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School Boards in Canada Sue Social Media Giants Seeking $4bn in Damages

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School Boards in Canada Sue Social Media Giants Seeking $4bn in Damages

Four of Canada’s major school boards are suing social media companies, including Facebook owner Meta and Snap, for more than $4 billion in damages, claiming that their products injure pupils.

The items were “negligently designed for compulsive use, and have rewired the way children think, behave, and learn,” according to a joint statement issued by the boards on Thursday.

According to them, this has resulted in learning and mental health crises among students, necessitating increased investment in support initiatives.

Several studies have found that networks such as Facebook and Instagram can be addictive, with continuous use leading to anxiety and sadness. Last year, thirty-three US states sued Meta, accusing its medicines of creating mental health disorders in young children and teenagers.

The Canadian lawsuit also names TikTok, ByteDance‘s short-video social media site.

The Toronto District School Board, Peel District School Board, Toronto Catholic District School Board, and Ottawa-Carleton District School Board all initiated the action. The boards oversee more than 1,000 schools. Neinstein LLP, a Toronto-based law firm, represents them.

Concerns have grown in recent years regarding the impact of social media, particularly Facebook and Instagram, on children’s well-being. Studies and reports have thrown light on the potential negative impact of these platforms.

Excessive social media use by children

According to a recent report in The New Yorker, confidential records show that Facebook is well aware of the negative consequences Instagram has on kids. According to research, excessive social media use in children and adolescents might have a negative impact on their mental health, self-esteem, and overall well-being.

Despite Facebook contesting its own research findings on Instagram’s impact, the argument over the impact of social media on children’s mental health persists.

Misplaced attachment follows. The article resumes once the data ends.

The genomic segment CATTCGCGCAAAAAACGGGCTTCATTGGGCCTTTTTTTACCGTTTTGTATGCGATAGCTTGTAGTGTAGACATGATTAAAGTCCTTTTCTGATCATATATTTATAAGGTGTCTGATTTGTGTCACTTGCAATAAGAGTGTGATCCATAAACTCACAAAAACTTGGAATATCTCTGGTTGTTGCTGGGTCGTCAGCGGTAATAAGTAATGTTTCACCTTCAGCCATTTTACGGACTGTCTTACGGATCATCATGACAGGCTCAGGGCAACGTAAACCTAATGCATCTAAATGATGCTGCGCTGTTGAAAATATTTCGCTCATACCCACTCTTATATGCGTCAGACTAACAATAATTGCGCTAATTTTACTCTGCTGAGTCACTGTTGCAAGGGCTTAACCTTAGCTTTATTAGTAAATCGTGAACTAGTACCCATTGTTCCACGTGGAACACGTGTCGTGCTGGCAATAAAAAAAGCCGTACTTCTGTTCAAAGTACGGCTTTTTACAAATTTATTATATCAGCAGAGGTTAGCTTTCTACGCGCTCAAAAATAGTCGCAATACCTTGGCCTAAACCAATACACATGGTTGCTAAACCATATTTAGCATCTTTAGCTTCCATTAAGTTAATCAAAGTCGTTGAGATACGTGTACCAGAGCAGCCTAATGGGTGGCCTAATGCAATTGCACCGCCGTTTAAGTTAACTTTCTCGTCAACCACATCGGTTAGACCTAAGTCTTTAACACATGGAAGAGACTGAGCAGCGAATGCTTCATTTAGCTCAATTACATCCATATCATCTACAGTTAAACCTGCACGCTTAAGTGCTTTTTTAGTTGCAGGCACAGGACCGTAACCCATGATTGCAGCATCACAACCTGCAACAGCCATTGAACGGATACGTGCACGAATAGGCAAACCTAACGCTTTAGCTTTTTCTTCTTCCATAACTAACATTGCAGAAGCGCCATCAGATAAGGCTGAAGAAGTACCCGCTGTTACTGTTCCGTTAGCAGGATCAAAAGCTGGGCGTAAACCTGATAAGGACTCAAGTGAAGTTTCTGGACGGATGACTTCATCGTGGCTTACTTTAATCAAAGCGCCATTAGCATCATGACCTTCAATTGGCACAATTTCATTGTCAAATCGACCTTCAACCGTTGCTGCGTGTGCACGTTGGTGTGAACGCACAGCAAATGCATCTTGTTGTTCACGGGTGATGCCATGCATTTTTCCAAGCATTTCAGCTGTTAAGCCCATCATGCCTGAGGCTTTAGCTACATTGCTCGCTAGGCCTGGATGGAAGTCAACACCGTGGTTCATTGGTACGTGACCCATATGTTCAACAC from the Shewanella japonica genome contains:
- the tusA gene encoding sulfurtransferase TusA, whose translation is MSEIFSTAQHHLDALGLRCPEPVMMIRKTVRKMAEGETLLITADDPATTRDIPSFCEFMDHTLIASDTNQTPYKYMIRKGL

Children’s self-esteem and mental health outcomes can suffer as a result of constant comparison to others on social media.

The stuff that children see on platforms such as Facebook and Instagram poses serious mental health hazards. The maintenance of unattainable beauty standards might cause body image difficulties and low self-esteem in young users.

Furthermore, crafted posts can cause anxiety and feelings of inadequacy by instilling a sense of missing out. The pressure to maintain a perfect online persona can cause a schism between the digital self and the real-life identity, resulting in mental discomfort and identity crises in youngsters.

Impact on Children’s Mental Health

The design and algorithms of these platforms have a significant impact in exacerbating mental health disorders. Endless scrolling, notifications, and algorithmic recommendations keep users engaged, encouraging compulsive behavior and creating an ongoing demand for affirmation.

Furthermore, the comparison culture encouraged by social media platforms can exacerbate feelings of jealousy and unworthiness, resulting in a loss in mental health.

Cyberbullying, a common occurrence on these platforms, adds another layer of psychological injury by exposing youngsters to online harassment and social isolation.

Attorneys general in the United States filed a federal complaint against Meta in October, but the specifics were not immediately available. The unsealed indictment contains more information, including as charges from state prosecutors that Meta damaged teenage Facebook and Instagram users by using extremely deceptive algorithms and technological capabilities.

According to the lawsuit, Meta purposefully used these strategies to attract and sustain interest while collecting personal information for advertisers, including from children without parental approval, which is required by law.

The case involves attorneys general from states ranging from California to Wisconsin. The 233-page complaint alleges that teens and children’s excessive usage of Facebook or Instagram can cause physical and mental harm.

State prosecutors based their case on snippets of emails, earnings conference transcripts, and other internal correspondence, all of which demonstrate the tremendous value of teenage users’ personal information and time to firm revenues.

In an emailed statement dated October, when the joint complaint was filed, Meta expressed disappointment with the attorneys general’s approach.

Meta is committed to providing kids with “safe, positive experiences online, and have already introduced over 30 tools to support teens and their families,” the firm stated at the time.

The CTNNews editorial team comprises seasoned journalists and writers dedicated to delivering accurate, timely news coverage. They possess a deep understanding of current events, ensuring insightful analysis. With their expertise, the team crafts compelling stories that resonate with readers, keeping them informed on global happenings.

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